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I have experimented with several different static analyzers for Java, notably Findbugs and PMD.

I am looking for examples of other static analyzers that may be worth running on Java code.

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I have now had two answers suggesting Findbugs, I must admit that it does seem to be pretty good. Is that the general consensus? –  Finbarr May 13 '10 at 15:01
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5 Answers

up vote 12 down vote accepted

Next to FindBugs and PMD, there are also Bandera, ESC/Java and JLint. You can find a comparision of them here (PDF). Here's an extract of relevance:

Bug Category - Example                            | ESC | FindBugs | JLint | PMD
--------------------------------------------------+-----+----------+-------+-----
General - Null dereference                        |  V  |    V     |   V   |  V
Concurrency - Possible deadlock                   |  V  |    V     |   V   |  V
Exceptions - Possible unexpexted exception        |  V  |          |       |
Array - Length may be less than zero              |  V  |          |   V   |   
Mathematics - Division by zero                    |  V  |          |   V   |  
Conditional, loop - Unreachable code              |     |    V     |       |  V 
String - Checking equality using == or !=         |     |    V     |   V   |  V
Object overriding - Equal objects/equal hashcodes |     |    V     |   V   |  V
I/O stream - Stream not closed on all paths       |     |    V     |       |  
Unused or duplicate statement - Unused local      |     |    V     |       |  V
Design - Should be a static inner class           |     |    V     |       |  
Unnecessary statement - Unnecessary return        |     |          |       |  V

Note: The article is from 2004. The tools may have been improved in the meanwhile.

As you see, FindBugs and PMD finds pretty much and are also the most popular static analyser tools. However, some points are also covered by a smart IDE nowadays, like null deference, unused locals and unreachable code. Eclipse for example can warn on them.

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Checkstyle is also great, it does more than just check if your code conforms to a certain style - shouldn't be left off any list –  matt b May 13 '10 at 15:09
    
Checkstyle is more a style checker than a logic checker. But true, it's also worth the effort. –  BalusC May 13 '10 at 15:12
    
Good answer thankyou. –  Finbarr May 13 '10 at 15:14
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Findbugs is pretty much the standard, as it's very robust (for a tool that started out of research), regularly maintained, and with recent versions really covers most of the bases. It also has great Eclipse integration and a variety of filtering and sorting options to let you achieve your preferred signal-to-noise ratio.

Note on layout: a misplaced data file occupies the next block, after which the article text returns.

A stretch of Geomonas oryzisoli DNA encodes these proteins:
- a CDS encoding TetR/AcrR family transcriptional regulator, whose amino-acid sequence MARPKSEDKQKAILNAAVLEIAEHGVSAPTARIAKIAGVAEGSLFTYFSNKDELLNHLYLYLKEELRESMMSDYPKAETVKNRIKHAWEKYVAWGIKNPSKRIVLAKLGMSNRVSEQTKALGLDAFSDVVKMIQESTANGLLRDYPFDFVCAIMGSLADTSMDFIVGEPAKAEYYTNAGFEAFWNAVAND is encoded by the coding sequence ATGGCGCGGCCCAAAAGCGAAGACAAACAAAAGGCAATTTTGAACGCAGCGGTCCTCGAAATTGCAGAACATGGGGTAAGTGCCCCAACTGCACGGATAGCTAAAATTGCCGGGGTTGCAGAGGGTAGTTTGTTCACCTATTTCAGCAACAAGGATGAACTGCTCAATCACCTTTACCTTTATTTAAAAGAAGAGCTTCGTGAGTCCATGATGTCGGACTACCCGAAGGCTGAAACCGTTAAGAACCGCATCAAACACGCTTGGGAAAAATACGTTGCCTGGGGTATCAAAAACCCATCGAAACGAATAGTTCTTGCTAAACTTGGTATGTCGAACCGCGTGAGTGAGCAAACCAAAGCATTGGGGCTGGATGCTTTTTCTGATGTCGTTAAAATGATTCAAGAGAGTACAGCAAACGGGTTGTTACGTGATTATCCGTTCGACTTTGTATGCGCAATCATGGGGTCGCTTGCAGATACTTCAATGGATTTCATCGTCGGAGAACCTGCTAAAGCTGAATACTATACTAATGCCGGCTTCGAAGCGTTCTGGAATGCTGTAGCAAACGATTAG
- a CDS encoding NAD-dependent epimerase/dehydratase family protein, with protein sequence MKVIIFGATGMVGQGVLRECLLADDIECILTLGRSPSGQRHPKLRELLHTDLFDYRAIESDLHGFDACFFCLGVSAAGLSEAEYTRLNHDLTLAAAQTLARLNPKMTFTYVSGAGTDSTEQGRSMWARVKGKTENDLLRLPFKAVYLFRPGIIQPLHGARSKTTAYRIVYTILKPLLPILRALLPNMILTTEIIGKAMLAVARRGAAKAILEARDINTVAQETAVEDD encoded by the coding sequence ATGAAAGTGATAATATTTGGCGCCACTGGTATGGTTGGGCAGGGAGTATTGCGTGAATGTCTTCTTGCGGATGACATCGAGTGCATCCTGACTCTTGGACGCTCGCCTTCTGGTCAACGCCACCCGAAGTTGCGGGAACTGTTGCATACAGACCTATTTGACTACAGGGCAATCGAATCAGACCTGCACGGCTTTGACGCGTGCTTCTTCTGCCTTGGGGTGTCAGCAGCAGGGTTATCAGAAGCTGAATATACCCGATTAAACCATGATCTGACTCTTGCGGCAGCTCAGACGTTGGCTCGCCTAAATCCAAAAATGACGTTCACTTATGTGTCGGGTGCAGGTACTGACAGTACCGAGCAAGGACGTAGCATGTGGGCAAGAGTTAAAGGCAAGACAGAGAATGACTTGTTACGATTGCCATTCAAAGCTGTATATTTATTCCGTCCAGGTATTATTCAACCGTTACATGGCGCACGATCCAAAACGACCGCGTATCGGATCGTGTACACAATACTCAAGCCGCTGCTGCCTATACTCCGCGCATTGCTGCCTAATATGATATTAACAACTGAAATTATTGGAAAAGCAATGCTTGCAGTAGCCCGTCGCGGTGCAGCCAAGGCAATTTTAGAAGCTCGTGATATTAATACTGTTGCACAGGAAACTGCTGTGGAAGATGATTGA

My only wish is that it could provide a workflow for recommendations, so I could choose to ignore specific instances (e.g., for code I have no control on) and only see changes. Continuous analysis would also be nice, when I have spare cores.

I'm familiar with several very promising research tools that use static analysis for things like checking API conformance or threading analysis. Unfortunately, none of them is truly production-quality and they demand some investment on the side of the developer.

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Theres a list of java static analysis tools here: http://en.wikipedia.org/wiki/List_of_tools_for_static_code_analysis#Java

Findbugs is my personal favourite because of its easy to use interface and comprehensive analysis, plus there are plugins for eclipse and idea.

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+1 Findbugs is great and a must for any Eclipse user. –  helpermethod May 13 '10 at 14:59
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This page has a list (with small descriptions) of some open source code analyzers.

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I would suggest you use the code analyser in IntelliJ. It has over 600 checks which are easy to turn on and off, however the main reason is that many checks have quick fixes.

If you just run a report, you might find 1000s or 10,000s of flagged issues. This can be tedious to address when each issue often has very little value but has the real risk that you will introduce a bug. However IntelliJ lets you select and fix 1000s of issues in a matter of minutes, with a much lower risk of introducing a bug.

The IntelliJ CE is open source and free and has this feature.

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